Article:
“I understand,” Greg said. “I really do. And please also realize that this was not my reason for bringing you here. Even so, there's something else that you must know, Brooke.”
Then the gaze coming from his gray eyes returned to one of longing, and he was forced to wipe away a tear.
“I love you, “ he said quietly. “I have since the night that I sketched you. But despite the pain it will cause me to be near you, I will abide by your wishes.” (pg. 231)
I had a high school classmate who wrote this kind of stuff in our yearbooks. She went to Los Angeles, wrote romance fiction, and eventually became a high powered agent. As far as I know, she never came to a class reunion. There's lots more of this rubbish, including the many adverbs to boot. This excerpt was chosen more-or-less at random, but if you like it, there's lots more just like it, well-seasoned with plenty of tears smearing the ink in Brooke's journal or requiring boxes of tissue.
In terms of structure and detail the novel leaves a great deal to be desired. A minor character named Jenny Beauregard owns a nearby diner and speaks with a southern accent while serving grits in her rural establishment. While Barclay explains how this annoying dislocation occurred, I've eaten at enough Adirondack diners to know she would quickly lose her shirt offering gravy biscuits and grits to people used to pancakes and maple syrup. Another, similar, examples involves Lake Evergreen, the major setting of this book. Typically, Adirondack lakes are surrounded by spruce, pine, and hemlock trees. The islands in them usually are all evergreen. Where maples on the island or along the drive leading to Chelsea's cottage came from defies knowledge of the reason. Similarly, summer and early autumn evenings at Adirondack lakes almost always are calm a quiet, the surface of the lakes becoming mirror-like. The author has evening breezes blowing and small waves lapping the shore. Doesn't much happen in the north country, although it sounds like many ocean fronts in Florida, his newly adopted, according to the the description of the author, home.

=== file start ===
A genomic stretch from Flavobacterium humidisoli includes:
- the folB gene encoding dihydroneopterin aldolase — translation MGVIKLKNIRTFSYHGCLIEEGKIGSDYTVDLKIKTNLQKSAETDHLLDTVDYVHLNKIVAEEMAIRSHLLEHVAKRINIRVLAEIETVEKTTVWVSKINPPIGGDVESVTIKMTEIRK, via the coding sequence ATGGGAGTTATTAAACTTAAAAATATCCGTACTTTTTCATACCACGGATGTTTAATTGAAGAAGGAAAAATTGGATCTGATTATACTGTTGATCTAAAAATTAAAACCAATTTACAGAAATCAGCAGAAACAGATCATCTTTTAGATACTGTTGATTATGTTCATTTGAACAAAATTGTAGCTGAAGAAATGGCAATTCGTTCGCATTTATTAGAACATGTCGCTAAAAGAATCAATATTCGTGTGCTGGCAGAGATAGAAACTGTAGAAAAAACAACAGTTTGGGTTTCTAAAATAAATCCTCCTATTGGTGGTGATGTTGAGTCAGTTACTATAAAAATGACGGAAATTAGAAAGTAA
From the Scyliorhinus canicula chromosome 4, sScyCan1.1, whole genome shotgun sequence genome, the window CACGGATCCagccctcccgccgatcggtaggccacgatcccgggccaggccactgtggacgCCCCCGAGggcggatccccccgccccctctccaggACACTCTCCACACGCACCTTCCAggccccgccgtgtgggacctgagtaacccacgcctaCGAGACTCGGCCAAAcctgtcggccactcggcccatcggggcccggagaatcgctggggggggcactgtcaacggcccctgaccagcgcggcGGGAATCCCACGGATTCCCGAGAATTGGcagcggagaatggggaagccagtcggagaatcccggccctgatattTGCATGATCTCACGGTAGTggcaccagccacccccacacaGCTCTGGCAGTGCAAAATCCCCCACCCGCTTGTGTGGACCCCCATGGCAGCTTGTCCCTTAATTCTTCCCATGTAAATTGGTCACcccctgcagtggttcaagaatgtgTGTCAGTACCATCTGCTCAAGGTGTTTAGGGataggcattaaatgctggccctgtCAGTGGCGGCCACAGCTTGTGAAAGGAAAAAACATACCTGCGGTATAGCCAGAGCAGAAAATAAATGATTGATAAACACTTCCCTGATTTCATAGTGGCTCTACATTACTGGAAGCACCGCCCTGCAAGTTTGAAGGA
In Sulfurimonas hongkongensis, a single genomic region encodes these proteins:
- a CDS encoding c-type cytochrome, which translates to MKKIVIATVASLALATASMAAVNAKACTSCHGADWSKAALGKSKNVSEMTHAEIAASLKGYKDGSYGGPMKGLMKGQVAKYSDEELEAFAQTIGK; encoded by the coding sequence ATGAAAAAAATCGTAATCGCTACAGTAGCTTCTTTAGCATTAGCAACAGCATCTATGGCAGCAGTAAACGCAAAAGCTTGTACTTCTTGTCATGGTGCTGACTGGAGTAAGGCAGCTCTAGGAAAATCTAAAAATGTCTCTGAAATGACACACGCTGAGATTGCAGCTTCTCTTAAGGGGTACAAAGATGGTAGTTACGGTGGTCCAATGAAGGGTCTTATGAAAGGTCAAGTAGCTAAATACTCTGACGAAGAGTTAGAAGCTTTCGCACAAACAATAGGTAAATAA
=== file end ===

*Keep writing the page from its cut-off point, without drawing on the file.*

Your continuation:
[Beware Possible Spoiler]
I like the idea of using parallel stories happening more than fifty years apart told from the third person point of view of two characters. It worked for me. However, several times during the story-telling, the author writes himself into a corner he doesn't seem to be able to escape without changing point of view. Either from laziness or ineptness, he has preferred to escape to a third person omniscient point of view to solve the problem. When he does this with the grandmother's story, he interrupts the novel's flow and believability
I know there's an audience for books like this. I guess I just don't know the people who prefer to read predictable melodrama. I won't go further to specify the too easy use of cliches, extensive use of lazy adverbs, and inadequate research. MoreThan Words Can Say by Robert Barclay is published by William Morrow, and imprint of HarperCollins. It's available as an e-book and in paper from Amazon. The book retails for $14.99 and is not available in hard cover. The book was provided to me by the publisher through TLC Book Tours.